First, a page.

“It is thus, between his brother’s execution and his move to St Petersburg, in these simultaneously short and long six years of stubborn work, that the future Lenin was formed”, explained Trotsky. “All the fundamental features of his personality, his outlook on life, and his mode of action were already formed during the interval between the seventeenth and twenty-third years of his life.”
Massive foreign investment gave a spur to the development of capitalism and the emergence of a small virgin working class. The emergence of study circles and the impact of Marxist ideas saw attempts to establish a revolutionary Russian Social Democratic Party.
Lenin had met with Plekhanov in Switzerland in 1895 and on his return he was arrested, imprisoned, and then exiled. The first Congress of the Russian Social Democratic Labour Party (RSDLP) was held in 1898, but the Congress was raided and the participants arrested.
Marxism and Bolshevism
At the end of his exile, Lenin concentrated his efforts on the establishment of a Marxist newspaper – Iskra, the ‘Spark’. By this means, Iskra was to establish Marxism as the dominant force on the left. Smuggled back into Russia it served to unite the circles into a unified national party on solid political and theoretical foundations.
In this period, Lenin wrote his famous pamphlet What is To Be Done?, which argued for a party made up of professional revolutionaries, people dedicated to the cause.
In 1903, the Second Congress of the RSDLP was held, which was essentially the founding Congress. It was here that the comrades of Iskra established themselves as the dominant trend in the party. However, an open split took place late in the proceedings over organisational questions between Lenin and Martov, both editors of Iskra. The Majority around Lenin became known as the “Bolsheviks” and the Minority around Martov as the “Mensheviks”.
There are many myths surrounding this split, which took most participants by surprise, including Lenin. There were no political disagreements at that time. These would only emerge later. Lenin attempted reconciliation between the factions, but failed. He later characterised the split as an “anticipation” of later important differences.
These differences emerged over the perspectives for the revolution in Russia. All tendencies viewed the coming revolution as “bourgeois-democratic”, namely a means of sweeping away the old feudal regime and clearing the path for capitalist development. The Mensheviks, however, stated that in this revolution, the workers would need to subordinate themselves to the leadership of the bourgeoisie. The Bolsheviks, on the other hand, believed that the liberal bourgeoisie could not lead the revolution as they were tied to landlordism and imperialism, therefore the workers should lead the revolution supported by the peasants. They would form a “democratic dictatorship of the proletariat and peasantry”, which would provoke the socialist revolution in the West. In turn, this would come to the aid of the Russian revolution. Trotsky held a third view: he agreed with Lenin that the workers would lead the revolution, but believed they should not stop half way, but should continue with socialist measures, as the beginning of a world socialist revolution. In the end, the events of 1917 confirmed Trotsky’s prognosis of “Permanent Revolution”.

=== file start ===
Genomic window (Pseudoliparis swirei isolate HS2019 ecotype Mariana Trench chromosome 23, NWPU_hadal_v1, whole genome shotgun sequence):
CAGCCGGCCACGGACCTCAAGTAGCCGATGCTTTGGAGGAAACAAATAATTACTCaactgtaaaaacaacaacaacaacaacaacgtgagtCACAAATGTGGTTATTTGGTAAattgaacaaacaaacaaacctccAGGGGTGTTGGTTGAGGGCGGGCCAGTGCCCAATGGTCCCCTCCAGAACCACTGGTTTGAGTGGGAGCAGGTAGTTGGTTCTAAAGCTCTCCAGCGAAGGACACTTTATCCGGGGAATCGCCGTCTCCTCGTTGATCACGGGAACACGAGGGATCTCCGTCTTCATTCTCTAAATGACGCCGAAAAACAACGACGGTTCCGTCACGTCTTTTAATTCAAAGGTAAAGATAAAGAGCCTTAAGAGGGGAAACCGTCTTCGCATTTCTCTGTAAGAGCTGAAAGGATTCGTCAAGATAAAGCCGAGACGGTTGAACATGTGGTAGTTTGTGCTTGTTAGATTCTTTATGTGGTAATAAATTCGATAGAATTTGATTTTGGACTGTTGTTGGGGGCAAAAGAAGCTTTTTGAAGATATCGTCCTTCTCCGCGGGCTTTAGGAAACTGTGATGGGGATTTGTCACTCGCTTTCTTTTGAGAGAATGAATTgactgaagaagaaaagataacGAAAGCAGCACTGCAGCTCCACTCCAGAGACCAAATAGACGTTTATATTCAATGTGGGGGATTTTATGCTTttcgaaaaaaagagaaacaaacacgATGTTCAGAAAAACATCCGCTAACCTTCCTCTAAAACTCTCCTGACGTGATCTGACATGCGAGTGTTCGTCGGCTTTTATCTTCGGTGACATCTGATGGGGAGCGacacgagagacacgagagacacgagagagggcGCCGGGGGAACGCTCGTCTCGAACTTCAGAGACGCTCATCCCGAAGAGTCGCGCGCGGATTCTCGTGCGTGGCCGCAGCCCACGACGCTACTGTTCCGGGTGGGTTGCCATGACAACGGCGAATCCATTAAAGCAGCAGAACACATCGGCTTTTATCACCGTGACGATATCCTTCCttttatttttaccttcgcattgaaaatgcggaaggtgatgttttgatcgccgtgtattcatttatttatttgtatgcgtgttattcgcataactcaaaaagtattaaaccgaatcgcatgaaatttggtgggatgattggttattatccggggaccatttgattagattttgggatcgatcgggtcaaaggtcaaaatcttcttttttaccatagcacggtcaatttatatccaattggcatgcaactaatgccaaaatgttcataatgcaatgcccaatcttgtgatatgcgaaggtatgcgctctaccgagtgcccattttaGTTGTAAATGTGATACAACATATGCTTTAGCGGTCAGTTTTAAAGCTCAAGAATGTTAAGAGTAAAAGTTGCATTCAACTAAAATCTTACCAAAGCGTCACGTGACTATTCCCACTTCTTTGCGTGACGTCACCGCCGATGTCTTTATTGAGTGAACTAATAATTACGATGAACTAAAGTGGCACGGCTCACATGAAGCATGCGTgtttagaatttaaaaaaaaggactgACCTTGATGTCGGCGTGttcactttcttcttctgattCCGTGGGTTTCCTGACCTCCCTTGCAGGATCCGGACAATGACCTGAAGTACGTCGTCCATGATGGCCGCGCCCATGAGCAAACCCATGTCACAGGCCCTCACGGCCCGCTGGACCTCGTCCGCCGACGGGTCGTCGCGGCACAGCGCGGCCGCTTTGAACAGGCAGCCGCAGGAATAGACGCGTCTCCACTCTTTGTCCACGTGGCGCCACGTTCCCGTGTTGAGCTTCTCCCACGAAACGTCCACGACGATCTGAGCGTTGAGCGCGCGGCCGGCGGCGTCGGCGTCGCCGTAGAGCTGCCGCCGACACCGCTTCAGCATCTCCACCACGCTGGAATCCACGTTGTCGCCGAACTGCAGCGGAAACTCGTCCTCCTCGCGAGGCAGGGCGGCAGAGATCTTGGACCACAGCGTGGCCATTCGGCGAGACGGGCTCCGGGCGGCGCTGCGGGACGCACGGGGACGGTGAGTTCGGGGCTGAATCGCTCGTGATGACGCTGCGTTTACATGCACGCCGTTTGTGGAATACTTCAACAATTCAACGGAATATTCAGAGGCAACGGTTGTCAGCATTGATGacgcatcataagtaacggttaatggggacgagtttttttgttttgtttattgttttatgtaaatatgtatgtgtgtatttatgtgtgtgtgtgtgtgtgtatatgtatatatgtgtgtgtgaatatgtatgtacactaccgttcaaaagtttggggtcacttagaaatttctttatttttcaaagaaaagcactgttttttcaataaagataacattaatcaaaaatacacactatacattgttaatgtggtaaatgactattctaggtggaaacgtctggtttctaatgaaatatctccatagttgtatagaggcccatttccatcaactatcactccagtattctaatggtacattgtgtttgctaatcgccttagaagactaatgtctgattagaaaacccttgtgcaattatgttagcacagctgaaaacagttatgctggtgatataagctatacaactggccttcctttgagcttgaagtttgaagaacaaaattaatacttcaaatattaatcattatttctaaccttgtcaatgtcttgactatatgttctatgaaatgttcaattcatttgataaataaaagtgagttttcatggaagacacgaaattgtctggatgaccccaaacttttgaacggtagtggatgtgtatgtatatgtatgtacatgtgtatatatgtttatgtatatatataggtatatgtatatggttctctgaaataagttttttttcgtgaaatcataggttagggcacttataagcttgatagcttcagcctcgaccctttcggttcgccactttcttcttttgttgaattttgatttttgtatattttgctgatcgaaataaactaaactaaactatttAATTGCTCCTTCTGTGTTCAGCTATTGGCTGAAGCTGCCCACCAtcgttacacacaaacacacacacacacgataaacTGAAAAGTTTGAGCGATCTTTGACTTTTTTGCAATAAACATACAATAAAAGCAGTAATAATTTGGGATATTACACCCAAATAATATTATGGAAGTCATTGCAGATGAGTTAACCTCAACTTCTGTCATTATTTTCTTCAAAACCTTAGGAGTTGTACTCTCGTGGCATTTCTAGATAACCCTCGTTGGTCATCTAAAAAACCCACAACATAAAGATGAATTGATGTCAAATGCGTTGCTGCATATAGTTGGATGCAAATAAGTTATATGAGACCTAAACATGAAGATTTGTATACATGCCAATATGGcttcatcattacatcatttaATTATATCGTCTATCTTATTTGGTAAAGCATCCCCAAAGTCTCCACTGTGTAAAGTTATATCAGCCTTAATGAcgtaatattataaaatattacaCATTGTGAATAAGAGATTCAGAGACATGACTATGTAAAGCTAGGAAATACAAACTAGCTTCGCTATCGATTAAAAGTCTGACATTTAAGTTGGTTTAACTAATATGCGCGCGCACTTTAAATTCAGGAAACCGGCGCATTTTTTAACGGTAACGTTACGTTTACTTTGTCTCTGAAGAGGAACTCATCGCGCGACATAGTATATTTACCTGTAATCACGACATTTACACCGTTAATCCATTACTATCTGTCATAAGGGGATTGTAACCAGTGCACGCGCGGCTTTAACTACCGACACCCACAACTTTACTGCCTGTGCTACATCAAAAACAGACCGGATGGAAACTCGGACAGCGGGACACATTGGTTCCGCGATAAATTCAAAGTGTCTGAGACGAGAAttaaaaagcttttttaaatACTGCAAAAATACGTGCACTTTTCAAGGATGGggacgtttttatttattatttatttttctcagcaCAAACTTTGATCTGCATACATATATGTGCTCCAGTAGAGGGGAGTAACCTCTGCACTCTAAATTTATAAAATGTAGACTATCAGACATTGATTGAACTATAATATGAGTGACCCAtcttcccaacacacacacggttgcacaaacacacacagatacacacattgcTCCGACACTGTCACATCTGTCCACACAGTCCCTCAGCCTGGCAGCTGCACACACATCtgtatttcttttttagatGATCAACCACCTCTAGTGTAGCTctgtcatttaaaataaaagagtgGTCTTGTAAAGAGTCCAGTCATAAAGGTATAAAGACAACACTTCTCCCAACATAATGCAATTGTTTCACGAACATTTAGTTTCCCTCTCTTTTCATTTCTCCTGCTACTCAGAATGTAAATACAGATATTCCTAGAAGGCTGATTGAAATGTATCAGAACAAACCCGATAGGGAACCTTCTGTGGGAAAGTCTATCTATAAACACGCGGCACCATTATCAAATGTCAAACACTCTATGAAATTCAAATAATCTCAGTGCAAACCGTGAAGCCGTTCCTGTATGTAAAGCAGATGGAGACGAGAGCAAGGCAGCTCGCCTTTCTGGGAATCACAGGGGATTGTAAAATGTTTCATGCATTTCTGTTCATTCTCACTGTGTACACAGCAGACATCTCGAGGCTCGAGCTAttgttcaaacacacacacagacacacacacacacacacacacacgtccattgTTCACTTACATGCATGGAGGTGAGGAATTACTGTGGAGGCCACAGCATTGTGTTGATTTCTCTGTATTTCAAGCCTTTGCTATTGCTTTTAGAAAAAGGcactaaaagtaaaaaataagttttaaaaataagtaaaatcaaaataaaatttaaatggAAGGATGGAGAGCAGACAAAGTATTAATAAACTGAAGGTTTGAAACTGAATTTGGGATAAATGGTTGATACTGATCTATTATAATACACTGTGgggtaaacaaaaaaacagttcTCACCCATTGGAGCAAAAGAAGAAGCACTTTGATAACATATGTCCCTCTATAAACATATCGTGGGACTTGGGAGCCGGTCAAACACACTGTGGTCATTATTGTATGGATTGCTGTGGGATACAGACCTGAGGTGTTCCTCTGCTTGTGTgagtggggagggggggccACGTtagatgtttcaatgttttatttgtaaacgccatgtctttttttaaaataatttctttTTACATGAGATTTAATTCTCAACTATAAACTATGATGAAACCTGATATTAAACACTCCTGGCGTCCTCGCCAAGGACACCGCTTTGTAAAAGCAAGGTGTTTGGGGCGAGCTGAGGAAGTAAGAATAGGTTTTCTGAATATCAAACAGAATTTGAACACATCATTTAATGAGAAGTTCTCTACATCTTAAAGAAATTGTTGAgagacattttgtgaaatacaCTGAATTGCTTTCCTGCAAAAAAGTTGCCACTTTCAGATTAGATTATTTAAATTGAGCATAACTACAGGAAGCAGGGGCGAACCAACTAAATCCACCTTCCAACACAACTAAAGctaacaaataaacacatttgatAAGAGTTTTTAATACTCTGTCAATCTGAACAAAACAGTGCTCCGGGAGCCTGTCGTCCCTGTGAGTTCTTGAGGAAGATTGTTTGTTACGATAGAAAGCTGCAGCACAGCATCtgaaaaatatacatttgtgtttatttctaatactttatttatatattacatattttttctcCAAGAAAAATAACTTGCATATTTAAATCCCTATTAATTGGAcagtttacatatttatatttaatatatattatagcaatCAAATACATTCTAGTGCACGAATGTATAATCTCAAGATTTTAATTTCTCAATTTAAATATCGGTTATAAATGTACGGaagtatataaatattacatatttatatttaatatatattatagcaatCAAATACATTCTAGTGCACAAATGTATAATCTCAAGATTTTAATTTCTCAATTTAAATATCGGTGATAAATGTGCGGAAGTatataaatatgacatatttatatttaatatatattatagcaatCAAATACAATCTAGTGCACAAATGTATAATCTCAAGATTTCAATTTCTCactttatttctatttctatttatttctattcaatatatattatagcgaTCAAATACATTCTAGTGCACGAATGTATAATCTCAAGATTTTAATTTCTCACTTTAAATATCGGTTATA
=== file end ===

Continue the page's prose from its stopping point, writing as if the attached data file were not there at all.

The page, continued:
The 1905 Revolution demonstrated in practice the leading role of the working class. While the Liberals had run for cover, the workers set up Soviets, which Lenin recognised as the embryo of workers’ rule. The RSDLP grew enormously under these conditions and served to pull the two factions of the party closer together.
The defeat of the 1905 Revolution, however, was followed by a period of ruthless reaction. The party faced tremendous difficulties as it become more and more isolated from the masses. The Bolsheviks and Mensheviks grew further apart politically and organisationally, until in 1912 the Bolsheviks constituted themselves as a separate party.
In these years, Trotsky was a “conciliator” between the Bolsheviks and Mensheviks. He had stood apart from the two factions while preaching “unity”. This led to bitter clashes with Lenin, who had upheld Bolshevik political independence and these clashes were later used by the Stalinists to discredit Trotsky, despite Lenin’s wish, contained in his Testament, that Trotsky’s non-Bolshevik past must not be held against him.
The revival of the workers’ movement after 1912 witnessed growing support for the Bolsheviks, which claimed the support of the overwhelming majority of Russian workers. This growth, however, was cut across by the First World War.
The betrayal of August 1914 and the capitulation of the leaders of the Second International marked a terrible blow to international socialism. It meant the effective death of this International.